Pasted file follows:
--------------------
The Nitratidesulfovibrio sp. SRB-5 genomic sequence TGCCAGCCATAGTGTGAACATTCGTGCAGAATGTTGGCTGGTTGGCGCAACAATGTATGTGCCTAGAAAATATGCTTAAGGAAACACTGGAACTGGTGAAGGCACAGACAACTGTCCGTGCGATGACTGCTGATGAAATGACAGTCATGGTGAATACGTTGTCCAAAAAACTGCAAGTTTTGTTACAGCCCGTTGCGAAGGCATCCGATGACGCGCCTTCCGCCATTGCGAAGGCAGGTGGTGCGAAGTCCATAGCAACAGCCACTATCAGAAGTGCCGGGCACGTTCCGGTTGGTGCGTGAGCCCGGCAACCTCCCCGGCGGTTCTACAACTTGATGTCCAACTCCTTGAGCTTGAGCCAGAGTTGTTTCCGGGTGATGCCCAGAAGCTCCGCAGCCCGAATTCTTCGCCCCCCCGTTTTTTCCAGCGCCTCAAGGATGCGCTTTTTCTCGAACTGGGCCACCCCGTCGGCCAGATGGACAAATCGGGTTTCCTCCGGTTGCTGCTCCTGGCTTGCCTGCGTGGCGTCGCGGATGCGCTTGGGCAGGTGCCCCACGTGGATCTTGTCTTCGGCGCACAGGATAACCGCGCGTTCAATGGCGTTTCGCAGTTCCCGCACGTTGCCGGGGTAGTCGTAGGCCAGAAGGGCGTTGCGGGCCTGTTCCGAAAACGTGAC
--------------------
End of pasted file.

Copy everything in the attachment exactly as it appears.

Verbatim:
The Nitratidesulfovibrio sp. SRB-5 genomic sequence TGCCAGCCATAGTGTGAACATTCGTGCAGAATGTTGGCTGGTTGGCGCAACAATGTATGTGCCTAGAAAATATGCTTAAGGAAACACTGGAACTGGTGAAGGCACAGACAACTGTCCGTGCGATGACTGCTGATGAAATGACAGTCATGGTGAATACGTTGTCCAAAAAACTGCAAGTTTTGTTACAGCCCGTTGCGAAGGCATCCGATGACGCGCCTTCCGCCATTGCGAAGGCAGGTGGTGCGAAGTCCATAGCAACAGCCACTATCAGAAGTGCCGGGCACGTTCCGGTTGGTGCGTGAGCCCGGCAACCTCCCCGGCGGTTCTACAACTTGATGTCCAACTCCTTGAGCTTGAGCCAGAGTTGTTTCCGGGTGATGCCCAGAAGCTCCGCAGCCCGAATTCTTCGCCCCCCCGTTTTTTCCAGCGCCTCAAGGATGCGCTTTTTCTCGAACTGGGCCACCCCGTCGGCCAGATGGACAAATCGGGTTTCCTCCGGTTGCTGCTCCTGGCTTGCCTGCGTGGCGTCGCGGATGCGCTTGGGCAGGTGCCCCACGTGGATCTTGTCTTCGGCGCACAGGATAACCGCGCGTTCAATGGCGTTTCGCAGTTCCCGCACGTTGCCGGGGTAGTCGTAGGCCAGAAGGGCGTTGCGGGCCTGTTCCGAAAACGTGAC